The real reason for the seasons is the axial tilt of the Earth. As the year progresses, light hits the northern and southern hemispheres at proportionally different angles and for different amounts of time every day.

During the winter, the days are short and the light strikes the atmosphere at a low angle, glancing through the gases as it travels toward the surface and spreading out as it reaches the ground, distributing the energy. During the summer the days are much longer and the sunlight hits the Earth at a steep angle, taking a more direct path toward the floor and concentrating the energy into a smaller area.

3. The sun is burning

The sun's fuel is composed mainly of hydrogen and helium gas (Image credit: Shutterstock)
(opens in new tab)

Fire needs three things to survive: fuel, heat and oxygen. The sun has fuel as it is composed mainly of hydrogen and helium gas. Helium is an inert element and does not burn like some of its volatile neighbors on the periodic table, but hydrogen is highly flammable. The sun also generates an enormous amount of heat energy and its surface is about 9,932 degrees Fahrenheit (5,500 degrees Celsius). However, there is no oxygen in space, so the fire triangle is incomplete for the sun.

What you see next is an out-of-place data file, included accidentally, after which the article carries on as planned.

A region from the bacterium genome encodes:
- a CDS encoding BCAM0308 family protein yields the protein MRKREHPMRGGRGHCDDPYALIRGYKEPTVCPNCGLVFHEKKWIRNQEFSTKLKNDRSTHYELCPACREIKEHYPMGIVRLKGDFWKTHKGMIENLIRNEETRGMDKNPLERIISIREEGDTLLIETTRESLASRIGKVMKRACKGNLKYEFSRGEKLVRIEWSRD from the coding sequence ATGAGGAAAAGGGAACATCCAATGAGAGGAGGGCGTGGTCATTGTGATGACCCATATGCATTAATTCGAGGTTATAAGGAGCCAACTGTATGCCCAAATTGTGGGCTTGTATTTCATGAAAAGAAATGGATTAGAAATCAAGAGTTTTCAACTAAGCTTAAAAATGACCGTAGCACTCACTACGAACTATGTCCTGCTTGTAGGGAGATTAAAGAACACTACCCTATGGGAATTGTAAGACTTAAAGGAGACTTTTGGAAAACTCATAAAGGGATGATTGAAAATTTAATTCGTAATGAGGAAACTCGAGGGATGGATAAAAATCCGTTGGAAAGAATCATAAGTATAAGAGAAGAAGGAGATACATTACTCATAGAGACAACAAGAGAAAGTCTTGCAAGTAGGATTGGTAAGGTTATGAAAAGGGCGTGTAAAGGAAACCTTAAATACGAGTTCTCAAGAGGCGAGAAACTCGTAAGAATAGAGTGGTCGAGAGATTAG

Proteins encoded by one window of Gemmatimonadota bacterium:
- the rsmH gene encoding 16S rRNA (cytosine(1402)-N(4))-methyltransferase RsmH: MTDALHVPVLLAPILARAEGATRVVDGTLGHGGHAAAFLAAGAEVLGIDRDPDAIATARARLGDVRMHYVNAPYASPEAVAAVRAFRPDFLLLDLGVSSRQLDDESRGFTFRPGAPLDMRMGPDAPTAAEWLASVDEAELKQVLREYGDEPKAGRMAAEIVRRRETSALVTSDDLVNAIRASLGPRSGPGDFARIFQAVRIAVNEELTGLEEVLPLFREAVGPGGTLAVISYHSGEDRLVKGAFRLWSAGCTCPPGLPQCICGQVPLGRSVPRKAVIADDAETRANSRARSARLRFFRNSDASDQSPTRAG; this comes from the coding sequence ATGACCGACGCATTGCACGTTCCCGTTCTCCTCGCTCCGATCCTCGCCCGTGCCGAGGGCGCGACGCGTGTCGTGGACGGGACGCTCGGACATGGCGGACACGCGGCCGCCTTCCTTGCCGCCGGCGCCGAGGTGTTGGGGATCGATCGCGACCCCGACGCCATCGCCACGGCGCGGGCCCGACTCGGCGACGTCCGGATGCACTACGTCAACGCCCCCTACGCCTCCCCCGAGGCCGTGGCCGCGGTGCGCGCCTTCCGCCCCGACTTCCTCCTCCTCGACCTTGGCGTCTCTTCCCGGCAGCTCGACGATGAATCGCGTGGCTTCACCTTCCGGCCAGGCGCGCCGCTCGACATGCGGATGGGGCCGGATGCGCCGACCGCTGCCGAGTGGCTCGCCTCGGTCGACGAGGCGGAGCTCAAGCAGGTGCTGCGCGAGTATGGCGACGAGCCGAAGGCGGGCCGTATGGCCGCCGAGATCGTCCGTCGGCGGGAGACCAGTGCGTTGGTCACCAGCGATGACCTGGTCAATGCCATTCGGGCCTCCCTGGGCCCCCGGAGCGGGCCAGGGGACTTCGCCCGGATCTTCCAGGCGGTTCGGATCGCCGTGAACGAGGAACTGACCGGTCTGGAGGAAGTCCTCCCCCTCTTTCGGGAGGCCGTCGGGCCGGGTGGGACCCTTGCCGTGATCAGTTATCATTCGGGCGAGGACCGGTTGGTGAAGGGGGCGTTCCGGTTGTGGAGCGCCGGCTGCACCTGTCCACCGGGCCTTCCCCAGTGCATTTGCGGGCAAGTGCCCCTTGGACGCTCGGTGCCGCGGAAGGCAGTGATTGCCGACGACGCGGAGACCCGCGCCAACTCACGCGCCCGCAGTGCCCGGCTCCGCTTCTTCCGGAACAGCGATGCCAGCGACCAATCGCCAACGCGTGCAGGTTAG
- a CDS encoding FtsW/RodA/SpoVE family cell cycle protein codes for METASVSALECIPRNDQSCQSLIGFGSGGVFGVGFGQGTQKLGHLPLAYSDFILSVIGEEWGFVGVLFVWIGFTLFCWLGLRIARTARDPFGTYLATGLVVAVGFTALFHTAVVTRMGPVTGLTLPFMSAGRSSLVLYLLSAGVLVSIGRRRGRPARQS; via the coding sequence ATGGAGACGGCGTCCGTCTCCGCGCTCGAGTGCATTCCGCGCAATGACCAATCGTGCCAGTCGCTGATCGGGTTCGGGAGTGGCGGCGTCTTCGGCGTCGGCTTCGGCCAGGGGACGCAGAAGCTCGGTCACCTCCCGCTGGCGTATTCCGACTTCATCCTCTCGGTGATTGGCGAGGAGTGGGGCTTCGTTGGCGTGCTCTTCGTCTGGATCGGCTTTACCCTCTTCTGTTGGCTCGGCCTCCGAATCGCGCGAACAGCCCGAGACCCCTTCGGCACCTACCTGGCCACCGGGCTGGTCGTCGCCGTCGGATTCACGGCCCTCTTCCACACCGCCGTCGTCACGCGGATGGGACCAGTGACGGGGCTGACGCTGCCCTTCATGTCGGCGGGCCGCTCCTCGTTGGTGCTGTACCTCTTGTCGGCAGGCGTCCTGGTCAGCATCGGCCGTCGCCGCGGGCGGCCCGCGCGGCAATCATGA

In reality, the sun isn't actually a ball of fire and instead, the heat and light that it produces are the results of thermonuclear fusion. Inside the high-pressure, high-heat environment of our star, high-speed hydrogen atoms come within one femtometer of each other (that's 0.000000000000001 meters). A collision at this distance allows the two nuclei to fuse together, forming helium and releasing huge quantities of energy as gamma-ray radiation. Every second inside the sun, 700 million tons of hydrogen smash together to form 650,000 tons of helium, which triggers more fusion in a chain reaction and keeps this natural nuclear reactor going.

4. The asteroid belt is very hazardous